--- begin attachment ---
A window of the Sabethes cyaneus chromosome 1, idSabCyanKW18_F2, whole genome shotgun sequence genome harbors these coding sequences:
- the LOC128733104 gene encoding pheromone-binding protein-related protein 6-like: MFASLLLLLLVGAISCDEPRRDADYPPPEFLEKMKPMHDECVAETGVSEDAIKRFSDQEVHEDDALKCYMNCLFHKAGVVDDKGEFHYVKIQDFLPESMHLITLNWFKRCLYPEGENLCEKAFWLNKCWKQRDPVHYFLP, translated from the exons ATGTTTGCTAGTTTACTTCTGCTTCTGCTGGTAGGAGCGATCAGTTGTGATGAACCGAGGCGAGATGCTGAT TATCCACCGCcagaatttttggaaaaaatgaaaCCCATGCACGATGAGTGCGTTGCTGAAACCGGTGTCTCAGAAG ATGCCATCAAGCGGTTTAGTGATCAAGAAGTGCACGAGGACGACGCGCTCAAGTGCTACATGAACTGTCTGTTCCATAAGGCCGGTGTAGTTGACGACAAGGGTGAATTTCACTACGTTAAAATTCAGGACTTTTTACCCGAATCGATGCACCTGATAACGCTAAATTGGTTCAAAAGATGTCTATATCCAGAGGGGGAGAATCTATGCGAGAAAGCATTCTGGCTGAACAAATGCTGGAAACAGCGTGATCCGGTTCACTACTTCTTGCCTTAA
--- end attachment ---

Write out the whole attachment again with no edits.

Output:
A window of the Sabethes cyaneus chromosome 1, idSabCyanKW18_F2, whole genome shotgun sequence genome harbors these coding sequences:
- the LOC128733104 gene encoding pheromone-binding protein-related protein 6-like: MFASLLLLLLVGAISCDEPRRDADYPPPEFLEKMKPMHDECVAETGVSEDAIKRFSDQEVHEDDALKCYMNCLFHKAGVVDDKGEFHYVKIQDFLPESMHLITLNWFKRCLYPEGENLCEKAFWLNKCWKQRDPVHYFLP, translated from the exons ATGTTTGCTAGTTTACTTCTGCTTCTGCTGGTAGGAGCGATCAGTTGTGATGAACCGAGGCGAGATGCTGAT TATCCACCGCcagaatttttggaaaaaatgaaaCCCATGCACGATGAGTGCGTTGCTGAAACCGGTGTCTCAGAAG ATGCCATCAAGCGGTTTAGTGATCAAGAAGTGCACGAGGACGACGCGCTCAAGTGCTACATGAACTGTCTGTTCCATAAGGCCGGTGTAGTTGACGACAAGGGTGAATTTCACTACGTTAAAATTCAGGACTTTTTACCCGAATCGATGCACCTGATAACGCTAAATTGGTTCAAAAGATGTCTATATCCAGAGGGGGAGAATCTATGCGAGAAAGCATTCTGGCTGAACAAATGCTGGAAACAGCGTGATCCGGTTCACTACTTCTTGCCTTAA